Definition of corner hooked

When the cue ball is tucked behind the corner of a pocket, therefore not allowing a direct shot at the object ball without it bouncing of the corner of the rail.
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24 Random Essential Billiards Terms

Also spot-stroke, spot hazard. A form of nurse shot in English billiards, in which the red ball, which must be spotted to a specific location after every time it is potted before another shot is taken, is potted in such as way as to leave the cue ball in position to repeat the same shot, permitting a skilled player to rack up many points in a single break (series of shots in one visit).
This word is used as slang to define a player as amateur or recreational.
A pool table where two shims have been placed on the sides of each pocket (in the jaws beneath the cloth), making the pockets "tighter" (smaller). Such tables are "tougher" than unshimmed or single-shimmed tables.
Chiefly American: The short rail at the foot of the table. Frequently used imprecisely, to mean foot cushion. Compare top rail; contrast head rail.
In the carom games, any shot where the end result is all the balls near each other; ideally, in position for the start of a nurse on the next stroke.
A shooter's body position and posture during a shot.
This is a shot on the cue ball that will push through to a frozen ball on the cue ball. If the contact is made on the object ball while the cue stick is still contacting, essentially pushing the second ball, then it is usually considered a foul.
Balls remain unmoved after a player's shot.
Also straight eight-ball. Same as bar pool. Not to be confused with the games of straight pool or straight rail.
To shoot without taking enough warm-up strokes to properly aim and feel out the stroke and speed to be applied. One-stroking is a common symptom of nervousness and a source of missed shots and failed position.
Same as gapper
A specific way of holding the shaft in your hand. The closed hand bridge is a hand bridge where the index finger wraps over the cue stick for control.
Making all of the required shots in a game (rack) without the opponent ever getting to the table or getting back to the table.
As in many other sports, "legal" means not causing or likely to cause a foul (the opposite being illegal). A legal hit is one in which the requirements for a non-foul hit are met (e.g., in nine-ball, the lowest-numbered ball on the table was hit by the cue ball first, and at least one object ball was pocketed, or any ball reached a cushion, after the hit on the first object ball.). A legal shot is one in which no foul of any kind was involved (e.g. there was not a double hit by the cue, the player's bridge hand did not move a ball, etc.). A legal stroke is one in which the cue stroke obeyed the rules (e.g. the shooter did not perform an illegal jump shot by scooping under the cue ball with the cue tip). A legal ball is a ball-on, an object ball at which it is permissible for the player to shoot. And so on. The term can be used in many ways consistent with these examples ("legal pocket" in one-pocket, "legal equipment" under tournament specifications, etc.).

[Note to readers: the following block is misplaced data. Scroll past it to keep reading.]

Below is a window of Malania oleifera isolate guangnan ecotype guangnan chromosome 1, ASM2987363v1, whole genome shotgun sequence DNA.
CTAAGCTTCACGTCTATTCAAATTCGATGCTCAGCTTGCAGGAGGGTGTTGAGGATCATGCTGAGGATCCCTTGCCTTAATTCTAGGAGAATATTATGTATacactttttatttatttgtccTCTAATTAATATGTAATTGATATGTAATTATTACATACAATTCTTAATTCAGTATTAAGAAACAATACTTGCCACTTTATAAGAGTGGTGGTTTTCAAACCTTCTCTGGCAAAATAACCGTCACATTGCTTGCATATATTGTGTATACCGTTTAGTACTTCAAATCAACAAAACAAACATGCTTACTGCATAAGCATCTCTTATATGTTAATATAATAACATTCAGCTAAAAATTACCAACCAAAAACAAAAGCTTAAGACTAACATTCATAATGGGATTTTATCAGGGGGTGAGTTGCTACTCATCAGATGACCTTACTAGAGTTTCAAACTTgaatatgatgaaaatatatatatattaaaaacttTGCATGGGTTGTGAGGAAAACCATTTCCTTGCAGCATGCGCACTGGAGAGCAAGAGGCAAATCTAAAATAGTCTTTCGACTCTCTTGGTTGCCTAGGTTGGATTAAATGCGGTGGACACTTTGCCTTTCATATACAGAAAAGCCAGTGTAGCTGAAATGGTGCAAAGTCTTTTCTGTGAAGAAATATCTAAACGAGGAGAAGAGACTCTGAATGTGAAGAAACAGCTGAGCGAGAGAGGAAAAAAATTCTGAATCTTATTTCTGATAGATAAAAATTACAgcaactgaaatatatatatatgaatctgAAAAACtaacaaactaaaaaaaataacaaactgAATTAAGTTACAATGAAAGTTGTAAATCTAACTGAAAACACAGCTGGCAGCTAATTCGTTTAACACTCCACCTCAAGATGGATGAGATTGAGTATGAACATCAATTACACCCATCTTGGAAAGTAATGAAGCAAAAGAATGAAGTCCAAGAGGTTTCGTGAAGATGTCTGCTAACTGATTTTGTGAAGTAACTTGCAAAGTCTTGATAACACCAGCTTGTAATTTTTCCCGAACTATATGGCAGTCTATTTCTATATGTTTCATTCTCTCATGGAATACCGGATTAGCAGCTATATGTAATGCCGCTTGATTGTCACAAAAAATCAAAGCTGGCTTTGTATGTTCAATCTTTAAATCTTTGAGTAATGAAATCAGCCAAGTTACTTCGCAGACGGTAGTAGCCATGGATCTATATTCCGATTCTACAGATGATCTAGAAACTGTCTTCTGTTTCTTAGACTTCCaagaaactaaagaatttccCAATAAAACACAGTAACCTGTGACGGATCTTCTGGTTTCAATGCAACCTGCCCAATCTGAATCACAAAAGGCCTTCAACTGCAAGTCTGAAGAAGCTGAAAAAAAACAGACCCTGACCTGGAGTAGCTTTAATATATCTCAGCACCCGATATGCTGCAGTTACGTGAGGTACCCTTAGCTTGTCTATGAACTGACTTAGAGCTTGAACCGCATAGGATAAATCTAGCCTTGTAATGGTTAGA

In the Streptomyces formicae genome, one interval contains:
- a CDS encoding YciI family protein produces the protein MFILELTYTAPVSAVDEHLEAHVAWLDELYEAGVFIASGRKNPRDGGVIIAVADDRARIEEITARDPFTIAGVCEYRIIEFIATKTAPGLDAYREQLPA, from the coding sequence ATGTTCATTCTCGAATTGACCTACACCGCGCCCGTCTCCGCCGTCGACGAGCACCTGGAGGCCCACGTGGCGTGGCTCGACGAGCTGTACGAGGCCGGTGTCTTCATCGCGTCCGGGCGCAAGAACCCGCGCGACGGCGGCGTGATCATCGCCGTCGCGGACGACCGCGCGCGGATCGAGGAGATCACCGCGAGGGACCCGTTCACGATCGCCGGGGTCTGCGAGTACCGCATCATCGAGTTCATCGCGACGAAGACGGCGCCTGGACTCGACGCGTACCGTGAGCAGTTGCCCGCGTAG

This is a type of shot that is executed by an object ball caroming off of another object ball in order to gain the pocket.
Using knowledge of the game and one's own abilities and limitations to choose the manner of shooting and the particular shot from an array presented, that has a degree of likelihood of success. This often requires a player to forego a shot that if made would be very advantageous but does not have a high likelihood of success, in favor of a safety or less advantageous shot that is more realistically achievable.
Same as duck. Derives from an easily shot ball "hanging" in the pocket.
To seal the pores of a wooden cue's shaft or to smooth out minor dents in the shaft by rubbing vigorously with some material.
To similarly vigorously rub the edge of a cue tip (especially a new one) to fortify it against mushrooming and ensure that it is perfectly flush with the ferrule.
This is the white ball in carom games which is separated from the clear ball by a marking (usually a dot or spot).
This refers to a shot that is not banked, does not hit a rail and goes into the pocket without contacting any other balls on the table.
This is the running score of a player during his inning of play. The sum of the continuously scored points, or where the player stands in the run on the table.
Describes the propensity of pockets to more easily accept an imperfectly aimed ball shot at a relatively soft speed, that might not fall if shot with more velocity ("that ball normally wouldn't fall but he hit it at pocket speed"). The less sensitive to shot-speed that a pocket is, the "faster" it is said to be.
Describes the velocity of an object ball shot with just enough speed to reach the intended pocket and drop. "Shoot this with pocket speed only, so you don't send the cue ball too far up-table."
Same as cloth (deprecated; it is factually incorrect).
The act of setting up the balls for a break shot. In tournament play this will be done by the referee, but in lower-level play, players either rack for themselves or for each other depending on convention.